Early in 2002 California became the first state to define functional hearing requirements for those aspiring to public safety positions such as police officers, firemen, etc. Traditionally, pure-tone thresholds in quiet have been the primary measure for these personnel. However, these results are not highly correlated with speech understanding in noise. The latest screening guidelines adopted by the California Commission on Peace Officer Standards and Training (POST)incorporated the use of the Hearing in Noise Test (HINT) to provide a more accurate measure of how a candidate might function on the job.
Developed by the prestigious House Ear Institute in Los Angeles, the HINT measures speech recognition in quiet and in noise to assess the subjects binaural directional hearing ability. This ability is essential for communication with speech in noisy settings and for other aspects of functional hearing, such as sound localization and recognition of environmental sounds.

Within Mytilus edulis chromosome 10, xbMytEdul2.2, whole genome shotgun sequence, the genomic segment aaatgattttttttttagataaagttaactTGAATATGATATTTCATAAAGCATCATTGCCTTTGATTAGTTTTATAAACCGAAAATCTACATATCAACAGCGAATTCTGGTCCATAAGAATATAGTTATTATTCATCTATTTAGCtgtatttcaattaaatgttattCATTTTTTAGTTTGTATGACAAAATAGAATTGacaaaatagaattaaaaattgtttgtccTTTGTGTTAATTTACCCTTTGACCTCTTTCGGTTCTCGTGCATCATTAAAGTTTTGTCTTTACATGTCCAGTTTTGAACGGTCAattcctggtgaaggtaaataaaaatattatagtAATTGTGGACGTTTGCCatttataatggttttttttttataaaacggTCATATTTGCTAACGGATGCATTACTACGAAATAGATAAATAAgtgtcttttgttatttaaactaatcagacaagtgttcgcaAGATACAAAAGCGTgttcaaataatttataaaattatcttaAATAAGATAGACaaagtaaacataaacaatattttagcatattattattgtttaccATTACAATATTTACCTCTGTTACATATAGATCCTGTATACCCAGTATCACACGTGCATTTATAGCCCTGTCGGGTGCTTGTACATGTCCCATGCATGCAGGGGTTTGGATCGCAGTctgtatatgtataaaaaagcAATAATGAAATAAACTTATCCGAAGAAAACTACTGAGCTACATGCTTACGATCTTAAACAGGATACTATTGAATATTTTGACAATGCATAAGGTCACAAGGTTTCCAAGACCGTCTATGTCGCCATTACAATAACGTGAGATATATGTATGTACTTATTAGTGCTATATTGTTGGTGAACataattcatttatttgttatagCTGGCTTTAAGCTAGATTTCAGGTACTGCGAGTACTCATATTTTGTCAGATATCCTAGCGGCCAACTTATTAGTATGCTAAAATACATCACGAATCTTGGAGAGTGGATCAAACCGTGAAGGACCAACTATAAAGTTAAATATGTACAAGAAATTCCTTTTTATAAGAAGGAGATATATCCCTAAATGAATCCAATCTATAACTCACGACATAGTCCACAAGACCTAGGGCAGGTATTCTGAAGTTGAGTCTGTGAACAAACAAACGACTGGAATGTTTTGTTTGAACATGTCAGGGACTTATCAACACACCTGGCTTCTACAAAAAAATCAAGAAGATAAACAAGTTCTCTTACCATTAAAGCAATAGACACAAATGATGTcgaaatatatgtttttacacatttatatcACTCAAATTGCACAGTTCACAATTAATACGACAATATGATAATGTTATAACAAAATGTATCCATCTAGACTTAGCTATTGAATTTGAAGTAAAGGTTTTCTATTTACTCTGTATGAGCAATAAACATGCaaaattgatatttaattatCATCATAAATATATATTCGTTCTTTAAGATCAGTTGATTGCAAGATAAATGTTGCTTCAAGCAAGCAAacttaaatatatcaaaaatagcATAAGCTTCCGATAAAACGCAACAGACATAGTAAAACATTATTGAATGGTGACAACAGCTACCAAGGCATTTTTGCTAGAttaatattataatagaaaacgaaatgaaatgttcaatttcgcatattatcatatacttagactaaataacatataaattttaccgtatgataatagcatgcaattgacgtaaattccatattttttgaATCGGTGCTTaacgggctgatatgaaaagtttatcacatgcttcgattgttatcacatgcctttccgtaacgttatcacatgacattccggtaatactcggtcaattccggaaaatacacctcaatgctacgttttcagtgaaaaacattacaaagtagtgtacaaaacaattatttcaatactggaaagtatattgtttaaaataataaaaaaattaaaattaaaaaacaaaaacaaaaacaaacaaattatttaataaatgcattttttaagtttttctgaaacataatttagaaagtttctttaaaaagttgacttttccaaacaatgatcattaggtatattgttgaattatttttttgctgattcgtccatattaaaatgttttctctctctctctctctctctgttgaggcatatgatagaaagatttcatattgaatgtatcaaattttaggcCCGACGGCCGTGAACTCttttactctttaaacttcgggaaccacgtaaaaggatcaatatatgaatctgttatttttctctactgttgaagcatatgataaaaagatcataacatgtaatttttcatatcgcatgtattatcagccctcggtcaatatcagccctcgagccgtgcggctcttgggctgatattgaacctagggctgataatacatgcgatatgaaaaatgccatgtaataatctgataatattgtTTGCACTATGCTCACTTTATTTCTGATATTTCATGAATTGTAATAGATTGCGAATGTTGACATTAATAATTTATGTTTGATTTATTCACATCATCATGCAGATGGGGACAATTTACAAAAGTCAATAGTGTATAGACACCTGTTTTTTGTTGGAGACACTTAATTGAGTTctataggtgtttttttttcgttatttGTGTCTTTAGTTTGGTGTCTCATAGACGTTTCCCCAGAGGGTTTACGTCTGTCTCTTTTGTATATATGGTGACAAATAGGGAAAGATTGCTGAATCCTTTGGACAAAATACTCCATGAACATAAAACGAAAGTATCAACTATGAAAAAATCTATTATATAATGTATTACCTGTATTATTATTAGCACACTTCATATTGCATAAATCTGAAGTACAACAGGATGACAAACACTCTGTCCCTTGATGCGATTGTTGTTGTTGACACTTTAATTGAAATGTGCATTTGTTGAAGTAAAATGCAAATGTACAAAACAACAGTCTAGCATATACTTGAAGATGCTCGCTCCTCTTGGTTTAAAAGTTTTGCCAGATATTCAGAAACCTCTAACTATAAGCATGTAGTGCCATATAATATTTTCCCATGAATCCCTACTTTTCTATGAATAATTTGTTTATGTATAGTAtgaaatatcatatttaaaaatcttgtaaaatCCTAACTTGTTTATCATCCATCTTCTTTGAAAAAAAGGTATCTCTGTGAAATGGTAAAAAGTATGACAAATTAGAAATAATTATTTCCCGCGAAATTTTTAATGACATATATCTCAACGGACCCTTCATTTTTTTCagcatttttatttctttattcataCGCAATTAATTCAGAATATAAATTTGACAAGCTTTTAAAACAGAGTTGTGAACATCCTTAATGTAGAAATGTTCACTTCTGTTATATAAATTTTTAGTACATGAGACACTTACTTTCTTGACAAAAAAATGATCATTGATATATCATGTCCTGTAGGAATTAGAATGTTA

During the HINT procedure, the subject is asked to recognize and repeat short, simple English sentences presented in quiet and in a noise background. The presentation levels are adjusted based on the employee’s responses until a ‘Reception Threshold for Speech’ (RTS) is established for each of four conditions. The applicant’s RTS values are then compared to established norms.
Conclusions can then be drawn, according to established interpretation criteria, as to whether-or-not an applicant should be restricted from being placed in:
- A safety-sensitive position that requires accurate and rapid understanding of whispered speech or speech heard through doors or windows; or
- A safety sensitive position that requires accurate and rapid understanding of speech in noisy environments.
- Tests conducted by qualified, nationally certified, California licensed audiologist.
- Standard threshold testing available if deemed appropriate.
- State-of-the-art, computer driven microprocessor equipment.
- Documented results immediately available to both employee and referring department.